In order to achieve that, Subban suggests we need a superior comprehension of how we can cater to what’s improving in communities. He doesn’t imply there’s anything easy about it, either. “It’s going to take work and time. I understand that because I’ve been doing it for years. It’s hard. It’s a marathon, it’s not a sprint.”
With all of this talk about education, it does beg one particular question: What has Subban learned along the way, himself?
“That the reward is personal,” he states unequivocally. “That if you see the reward as anything other, then you’re doing it for the wrong reasons.”
You can take him at his word, since he’s been on the receiving end of the public recognition which comes with the territory. There’s the P.K. Subban Atrium at the Montreal Children’s Hospital, of course. And in 2020, Subban was revealed as one of three finalists for the 2019-20 King Clancy Trophy, presented to the NHL player who best exemplifies leadership qualities on and off the ice, and has made a noteworthy humanitarian contribution in his community.
The pats on the back won’t cloud his intentions, though.
“Success to me is trying to be better at not just hockey, but as a person. I believe that the rent we pay on Earth to be here is the service that we do for other people, and the service that we give to other people. My dad used to tell me that quote all the time,” he confides. “It resonated with me.”
Subban further feels that service boils down to how you treat people. He’s always favoured embracing others with compassion, with inclusivity and dignity, regardless of the colour of their skin, who they are, or what they do for a living. None of it has ever mattered to him. Nor should it to you. That’s precisely the message that he wants to spread.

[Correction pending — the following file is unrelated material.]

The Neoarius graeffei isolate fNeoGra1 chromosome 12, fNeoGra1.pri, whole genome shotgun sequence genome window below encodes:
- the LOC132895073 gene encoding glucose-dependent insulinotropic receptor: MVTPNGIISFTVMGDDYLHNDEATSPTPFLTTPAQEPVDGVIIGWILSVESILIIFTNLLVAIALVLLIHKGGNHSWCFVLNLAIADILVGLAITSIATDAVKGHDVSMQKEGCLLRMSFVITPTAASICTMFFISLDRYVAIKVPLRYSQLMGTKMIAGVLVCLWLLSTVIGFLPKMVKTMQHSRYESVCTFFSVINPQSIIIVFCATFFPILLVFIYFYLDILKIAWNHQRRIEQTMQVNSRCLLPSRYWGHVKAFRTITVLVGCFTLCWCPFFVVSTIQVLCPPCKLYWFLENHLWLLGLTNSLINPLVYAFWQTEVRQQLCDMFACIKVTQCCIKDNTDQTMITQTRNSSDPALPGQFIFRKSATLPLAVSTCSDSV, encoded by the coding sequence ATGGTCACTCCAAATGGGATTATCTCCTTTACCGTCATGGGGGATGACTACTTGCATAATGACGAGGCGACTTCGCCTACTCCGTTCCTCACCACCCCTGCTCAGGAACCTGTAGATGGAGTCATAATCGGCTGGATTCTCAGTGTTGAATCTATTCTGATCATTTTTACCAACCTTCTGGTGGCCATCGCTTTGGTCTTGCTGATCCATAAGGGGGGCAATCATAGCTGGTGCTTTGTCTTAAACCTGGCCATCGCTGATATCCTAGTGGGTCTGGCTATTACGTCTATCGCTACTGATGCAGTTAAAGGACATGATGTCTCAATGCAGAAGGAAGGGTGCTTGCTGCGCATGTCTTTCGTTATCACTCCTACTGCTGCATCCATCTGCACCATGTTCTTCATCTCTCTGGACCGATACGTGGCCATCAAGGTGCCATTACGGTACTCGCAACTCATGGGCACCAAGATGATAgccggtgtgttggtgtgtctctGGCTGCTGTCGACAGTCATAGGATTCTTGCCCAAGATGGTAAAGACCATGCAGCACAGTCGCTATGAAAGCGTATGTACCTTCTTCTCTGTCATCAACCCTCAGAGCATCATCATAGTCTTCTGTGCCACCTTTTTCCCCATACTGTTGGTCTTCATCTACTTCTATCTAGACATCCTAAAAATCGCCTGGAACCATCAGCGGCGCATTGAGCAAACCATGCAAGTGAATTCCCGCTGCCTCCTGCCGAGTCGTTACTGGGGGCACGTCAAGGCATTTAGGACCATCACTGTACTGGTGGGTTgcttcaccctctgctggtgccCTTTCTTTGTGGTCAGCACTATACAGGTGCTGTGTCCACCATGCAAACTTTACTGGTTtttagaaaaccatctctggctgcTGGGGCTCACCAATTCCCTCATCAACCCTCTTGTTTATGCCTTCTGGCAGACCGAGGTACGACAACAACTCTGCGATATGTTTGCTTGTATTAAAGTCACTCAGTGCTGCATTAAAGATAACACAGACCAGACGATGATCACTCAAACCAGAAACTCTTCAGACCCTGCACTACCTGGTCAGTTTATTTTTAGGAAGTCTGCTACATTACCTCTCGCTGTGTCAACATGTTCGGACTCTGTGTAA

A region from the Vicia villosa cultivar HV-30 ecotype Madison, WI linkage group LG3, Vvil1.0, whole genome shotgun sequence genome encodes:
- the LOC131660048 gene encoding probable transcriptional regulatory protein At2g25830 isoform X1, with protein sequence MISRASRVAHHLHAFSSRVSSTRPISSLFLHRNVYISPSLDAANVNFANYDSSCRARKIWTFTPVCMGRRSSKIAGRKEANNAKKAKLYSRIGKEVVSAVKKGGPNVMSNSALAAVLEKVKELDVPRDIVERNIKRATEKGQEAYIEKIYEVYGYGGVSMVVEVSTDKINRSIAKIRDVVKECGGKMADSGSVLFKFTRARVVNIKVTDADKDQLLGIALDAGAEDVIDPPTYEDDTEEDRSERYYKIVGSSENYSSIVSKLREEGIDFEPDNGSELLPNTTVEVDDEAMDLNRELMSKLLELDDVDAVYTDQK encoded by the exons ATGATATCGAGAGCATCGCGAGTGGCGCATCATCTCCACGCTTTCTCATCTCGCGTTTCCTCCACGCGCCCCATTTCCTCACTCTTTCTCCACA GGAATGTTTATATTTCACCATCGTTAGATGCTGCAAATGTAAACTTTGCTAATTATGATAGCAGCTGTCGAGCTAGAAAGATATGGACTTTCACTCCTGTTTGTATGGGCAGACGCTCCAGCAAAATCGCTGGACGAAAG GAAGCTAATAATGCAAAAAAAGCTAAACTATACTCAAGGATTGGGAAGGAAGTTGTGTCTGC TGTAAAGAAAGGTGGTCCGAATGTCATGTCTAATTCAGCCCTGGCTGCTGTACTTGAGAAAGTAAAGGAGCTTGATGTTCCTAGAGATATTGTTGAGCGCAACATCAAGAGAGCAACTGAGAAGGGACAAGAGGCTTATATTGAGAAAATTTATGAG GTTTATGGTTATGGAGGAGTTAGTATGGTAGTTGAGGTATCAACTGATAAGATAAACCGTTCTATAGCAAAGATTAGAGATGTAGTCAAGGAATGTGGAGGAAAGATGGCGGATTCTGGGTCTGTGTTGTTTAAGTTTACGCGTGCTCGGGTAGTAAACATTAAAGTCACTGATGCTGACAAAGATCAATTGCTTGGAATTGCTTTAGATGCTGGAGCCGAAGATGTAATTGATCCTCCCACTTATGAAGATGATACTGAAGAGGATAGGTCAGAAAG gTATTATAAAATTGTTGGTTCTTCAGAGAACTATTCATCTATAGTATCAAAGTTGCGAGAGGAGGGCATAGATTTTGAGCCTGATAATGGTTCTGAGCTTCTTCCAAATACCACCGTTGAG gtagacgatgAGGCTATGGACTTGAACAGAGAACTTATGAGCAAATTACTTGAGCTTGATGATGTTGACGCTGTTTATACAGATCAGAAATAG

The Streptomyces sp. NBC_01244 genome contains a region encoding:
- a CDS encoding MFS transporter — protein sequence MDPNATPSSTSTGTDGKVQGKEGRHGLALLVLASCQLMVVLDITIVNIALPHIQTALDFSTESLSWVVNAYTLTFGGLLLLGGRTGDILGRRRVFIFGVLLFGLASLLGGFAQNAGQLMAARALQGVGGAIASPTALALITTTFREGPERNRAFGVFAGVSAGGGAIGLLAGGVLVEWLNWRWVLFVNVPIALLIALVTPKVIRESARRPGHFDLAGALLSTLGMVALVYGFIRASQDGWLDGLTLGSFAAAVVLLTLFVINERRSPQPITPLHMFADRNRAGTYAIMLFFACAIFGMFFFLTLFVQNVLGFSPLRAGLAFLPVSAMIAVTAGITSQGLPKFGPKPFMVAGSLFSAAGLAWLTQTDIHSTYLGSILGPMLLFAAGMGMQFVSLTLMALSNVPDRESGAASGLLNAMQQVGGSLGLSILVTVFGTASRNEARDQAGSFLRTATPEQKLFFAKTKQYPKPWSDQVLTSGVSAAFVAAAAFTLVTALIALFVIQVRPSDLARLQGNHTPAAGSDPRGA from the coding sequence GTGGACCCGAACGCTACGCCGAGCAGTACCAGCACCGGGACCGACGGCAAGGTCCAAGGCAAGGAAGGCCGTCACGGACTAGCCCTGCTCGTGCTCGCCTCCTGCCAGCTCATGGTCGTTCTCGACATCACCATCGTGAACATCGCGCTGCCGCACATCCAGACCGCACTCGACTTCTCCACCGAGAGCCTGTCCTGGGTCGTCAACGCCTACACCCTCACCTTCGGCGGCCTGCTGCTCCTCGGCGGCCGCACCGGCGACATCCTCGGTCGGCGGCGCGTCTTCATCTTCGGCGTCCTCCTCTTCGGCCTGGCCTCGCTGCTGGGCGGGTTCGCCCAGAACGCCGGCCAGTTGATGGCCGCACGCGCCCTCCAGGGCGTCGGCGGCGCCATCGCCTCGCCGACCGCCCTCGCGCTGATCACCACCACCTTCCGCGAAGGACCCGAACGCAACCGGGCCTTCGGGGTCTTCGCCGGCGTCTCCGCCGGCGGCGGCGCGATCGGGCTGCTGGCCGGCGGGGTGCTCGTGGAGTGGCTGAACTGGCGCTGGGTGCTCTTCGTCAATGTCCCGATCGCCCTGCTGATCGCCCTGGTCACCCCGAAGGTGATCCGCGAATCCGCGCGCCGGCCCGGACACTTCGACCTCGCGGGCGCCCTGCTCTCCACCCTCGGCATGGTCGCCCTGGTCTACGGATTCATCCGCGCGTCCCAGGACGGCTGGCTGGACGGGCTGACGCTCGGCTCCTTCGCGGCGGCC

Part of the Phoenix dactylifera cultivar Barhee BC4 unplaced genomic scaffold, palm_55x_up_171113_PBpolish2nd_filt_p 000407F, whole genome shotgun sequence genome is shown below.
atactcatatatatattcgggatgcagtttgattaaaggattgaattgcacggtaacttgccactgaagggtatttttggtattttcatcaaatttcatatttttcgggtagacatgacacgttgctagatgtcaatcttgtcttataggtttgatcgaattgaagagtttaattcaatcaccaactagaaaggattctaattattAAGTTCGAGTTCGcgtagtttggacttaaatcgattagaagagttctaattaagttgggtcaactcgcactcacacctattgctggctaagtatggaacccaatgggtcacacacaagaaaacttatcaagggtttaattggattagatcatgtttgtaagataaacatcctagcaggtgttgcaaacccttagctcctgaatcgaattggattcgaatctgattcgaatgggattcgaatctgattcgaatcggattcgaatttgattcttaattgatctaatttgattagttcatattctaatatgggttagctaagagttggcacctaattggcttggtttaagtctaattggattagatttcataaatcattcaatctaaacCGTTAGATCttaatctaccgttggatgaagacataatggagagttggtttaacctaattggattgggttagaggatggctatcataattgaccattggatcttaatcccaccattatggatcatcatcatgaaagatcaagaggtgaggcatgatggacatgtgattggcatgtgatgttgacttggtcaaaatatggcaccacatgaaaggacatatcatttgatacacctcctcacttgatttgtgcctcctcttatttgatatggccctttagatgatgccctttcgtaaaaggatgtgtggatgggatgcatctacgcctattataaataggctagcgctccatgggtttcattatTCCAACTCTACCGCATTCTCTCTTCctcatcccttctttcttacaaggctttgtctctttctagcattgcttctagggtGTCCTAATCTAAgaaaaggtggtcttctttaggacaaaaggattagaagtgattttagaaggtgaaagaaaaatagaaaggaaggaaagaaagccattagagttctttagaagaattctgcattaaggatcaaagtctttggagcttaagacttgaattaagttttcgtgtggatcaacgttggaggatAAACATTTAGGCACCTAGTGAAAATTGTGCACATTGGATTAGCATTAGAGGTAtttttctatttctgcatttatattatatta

“Specifically to the kids, because a lot of my sensitivity comes around children and communities, and what children go through,” he proclaims. “A lot of the work that I’ve done is geared towards that. What I try to do is to simply just empower children and families.”
In other words, abolishing barriers in the way of their development and their advancement, or will affect them being able to live a healthy, simple life. A life where they wake up in the morning and don’t have to worry about their well-being.
“Every child deserves to live out their dream and see through their full potential. It’s not just Blacks. It’s everybody.”
The Most Electrifying Man on the Ice
We already know P.K. Subban as the most electrifying man on the ice—and on grounds that would make his sports-entertainment icon, ‘The Rock,’ proud. That much we established from the get-go. However, more and more, we must now appreciate that he is also the most electrifying man on the ice for reasons that shatter our initial interpretation of the term.
Subban isn’t the most electrifying man on the ice because of the way he shoots and skates, or styles and profiles. He isn’t even the most electrifying man on ice because he told you so.
He’s the most electrifying man on the ice because of his ability to charge up the youth, all while stirring sudden senses of great determination and upward mobility in them. Because of his ability to be a difference maker.
And, yeah, because nobody else would dare argue otherwise.